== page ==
Comey attacks Trump

Former FBI director James Comey has severely damaged the US president's credibility. Testifying before the Senate Intelligence Committee he said that Trump repeatedly voiced the hope that the FBI would drop the investigation into his former national security advisor Flynn, who was dismissed over ties to Russia. Will Comey's statements seal Trump's fate?

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Frankfurter Allgemeine Zeitung (DE) /

Republicans not ready to drop Trump yet

The Frankfurter Allgemeine Zeitung doesn't believe Comey's statements will bring about the president's downfall:

“Trump would have to answer to Congress, and there - as long as nothing more dramatic emerges - it would be first and foremost about political rather than legal considerations. Impeachment proceedings would only be possible if a large number of Republicans were to vote against the president in the House of Representatives and Senate. ... But most of them will be looking at the mood among their voter base. Despite the headwind which Trump faces above all from the left-liberal section of the public, he still has many faithful followers. It's unlikely that his party will abandon him unless he becomes a real threat to its electoral success. And that won't become clear until next year's midterm elections, at the earliest.”

De Volkskrant (NL) /

Comey exposes the liar in White House

Trump won't be able to rid himself of the label 'liar' anytime soon, De Volkskrant comments:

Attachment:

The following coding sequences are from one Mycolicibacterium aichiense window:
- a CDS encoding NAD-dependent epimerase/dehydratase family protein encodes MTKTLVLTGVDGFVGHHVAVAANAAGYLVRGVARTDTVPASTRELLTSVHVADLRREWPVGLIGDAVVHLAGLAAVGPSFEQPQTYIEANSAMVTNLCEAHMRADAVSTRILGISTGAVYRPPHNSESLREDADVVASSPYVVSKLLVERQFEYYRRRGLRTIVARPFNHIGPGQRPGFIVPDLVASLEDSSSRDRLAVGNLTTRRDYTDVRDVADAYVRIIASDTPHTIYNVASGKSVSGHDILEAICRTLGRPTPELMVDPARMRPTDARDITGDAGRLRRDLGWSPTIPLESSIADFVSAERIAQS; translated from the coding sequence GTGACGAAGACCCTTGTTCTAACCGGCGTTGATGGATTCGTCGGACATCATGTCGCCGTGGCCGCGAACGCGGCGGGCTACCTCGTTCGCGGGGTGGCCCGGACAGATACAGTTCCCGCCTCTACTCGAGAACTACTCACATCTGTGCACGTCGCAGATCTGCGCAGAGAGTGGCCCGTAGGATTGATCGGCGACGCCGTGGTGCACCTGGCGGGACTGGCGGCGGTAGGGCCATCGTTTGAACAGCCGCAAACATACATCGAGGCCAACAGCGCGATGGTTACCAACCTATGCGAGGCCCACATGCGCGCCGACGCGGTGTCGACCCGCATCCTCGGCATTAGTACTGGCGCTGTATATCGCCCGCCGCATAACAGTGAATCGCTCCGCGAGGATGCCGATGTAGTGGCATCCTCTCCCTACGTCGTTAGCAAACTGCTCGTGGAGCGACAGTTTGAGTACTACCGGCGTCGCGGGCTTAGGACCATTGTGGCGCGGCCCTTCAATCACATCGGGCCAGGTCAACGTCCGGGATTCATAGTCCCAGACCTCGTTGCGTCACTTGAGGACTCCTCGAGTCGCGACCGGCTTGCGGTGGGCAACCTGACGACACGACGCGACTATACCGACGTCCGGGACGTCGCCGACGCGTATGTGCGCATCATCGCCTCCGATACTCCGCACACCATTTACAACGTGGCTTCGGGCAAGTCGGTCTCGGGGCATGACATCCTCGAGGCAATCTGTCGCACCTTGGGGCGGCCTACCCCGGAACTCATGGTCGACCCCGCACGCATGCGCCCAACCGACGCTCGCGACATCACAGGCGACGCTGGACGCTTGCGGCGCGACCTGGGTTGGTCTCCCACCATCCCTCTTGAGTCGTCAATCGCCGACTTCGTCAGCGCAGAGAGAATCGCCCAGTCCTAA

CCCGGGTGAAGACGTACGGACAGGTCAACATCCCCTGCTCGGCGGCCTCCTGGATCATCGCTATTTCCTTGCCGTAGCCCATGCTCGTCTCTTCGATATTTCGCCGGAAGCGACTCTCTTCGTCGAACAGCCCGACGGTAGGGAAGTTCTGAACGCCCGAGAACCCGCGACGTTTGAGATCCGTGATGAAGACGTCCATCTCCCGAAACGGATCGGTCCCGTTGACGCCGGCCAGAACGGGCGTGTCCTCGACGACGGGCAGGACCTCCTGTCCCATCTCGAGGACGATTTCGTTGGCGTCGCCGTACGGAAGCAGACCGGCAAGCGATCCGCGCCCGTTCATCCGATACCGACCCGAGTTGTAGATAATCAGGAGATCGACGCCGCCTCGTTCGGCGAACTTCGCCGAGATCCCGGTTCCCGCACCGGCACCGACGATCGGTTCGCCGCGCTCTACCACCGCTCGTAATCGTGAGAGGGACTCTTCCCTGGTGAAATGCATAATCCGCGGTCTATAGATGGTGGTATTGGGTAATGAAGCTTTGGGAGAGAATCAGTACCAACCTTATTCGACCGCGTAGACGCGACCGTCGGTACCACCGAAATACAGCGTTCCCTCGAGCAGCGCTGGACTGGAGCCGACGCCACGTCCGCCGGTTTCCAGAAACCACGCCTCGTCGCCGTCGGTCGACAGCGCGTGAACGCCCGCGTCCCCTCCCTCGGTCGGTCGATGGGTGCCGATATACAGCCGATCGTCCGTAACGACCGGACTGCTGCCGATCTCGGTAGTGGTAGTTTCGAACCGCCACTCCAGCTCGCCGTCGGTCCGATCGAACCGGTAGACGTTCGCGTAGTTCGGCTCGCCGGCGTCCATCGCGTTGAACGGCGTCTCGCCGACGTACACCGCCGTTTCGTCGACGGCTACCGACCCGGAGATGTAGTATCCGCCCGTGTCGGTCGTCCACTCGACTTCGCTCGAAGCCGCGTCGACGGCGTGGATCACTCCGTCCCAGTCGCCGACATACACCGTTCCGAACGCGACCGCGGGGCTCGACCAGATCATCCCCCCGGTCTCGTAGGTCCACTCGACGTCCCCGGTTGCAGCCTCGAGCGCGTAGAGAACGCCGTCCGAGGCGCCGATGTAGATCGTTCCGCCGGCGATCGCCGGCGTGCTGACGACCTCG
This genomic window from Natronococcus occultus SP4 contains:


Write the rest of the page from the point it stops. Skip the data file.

“Negative terms are like a blinking neon sign. ... 'I can say for certain that the president is not a liar', a White House spokeswoman stated yesterday. But in saying that she simply switched on the neon sign. ... This is the man who has been entrusted with leading the free world and has a nuclear arsenal at his fingertips. A liar, out of incompetence, malevolence, a will to cling to power or ignorance - or a combination of all these things. ... One is tempted to see the scandal as thrilling entertainment. A Netflix series that's always taking you where you least expect it to. ... But then Comey reminded us that Russian interference in US domestic politics has nothing to to with party politics and instead harms the system, the country, and an entire way of living.”

Wiener Zeitung (AT) /

Civil servants as guardians of democracy

In future officials will play a greater role in ensuring the rule of law, writes the Wiener Zeitung:

“If anybody, it won't be the media and certainly not the opposition Democrats who get to claim the role of saviour here. If anybody it will be an inconspicuous civil servant like James Comey who stops Donald J. Trump from causing major damage to US democracy. … Naturally the administration's main task is to ensure the smooth functioning of state processes and services. At the same time its responsibility regarding the constitution and the law is growing. Governments are constantly tempted to test how far they can go legally, and to sometimes overstep the limits. As political stability diminishes the civil servants' responsibility to preserve the rule of law is growing.”

Új Szó (SK) /

Europe should learn its lesson

The US must quickly publish details of Russia's interference in the US election campaign, Új Szó urges:

“One thing is for sure: the Russian secret service remains undeterred and its activities are in full swing. The efforts to develop the secret service's instruments and resources for exerting influence on other states are indefatigable. In this context it is extremely important for the US to reveal the details of the cyberattacks linked to last year's presidential election. This information would be highly educational for all European countries where elections are soon to take place. Such a move could prevent any nasty surprises in Europe's various election campaigns.”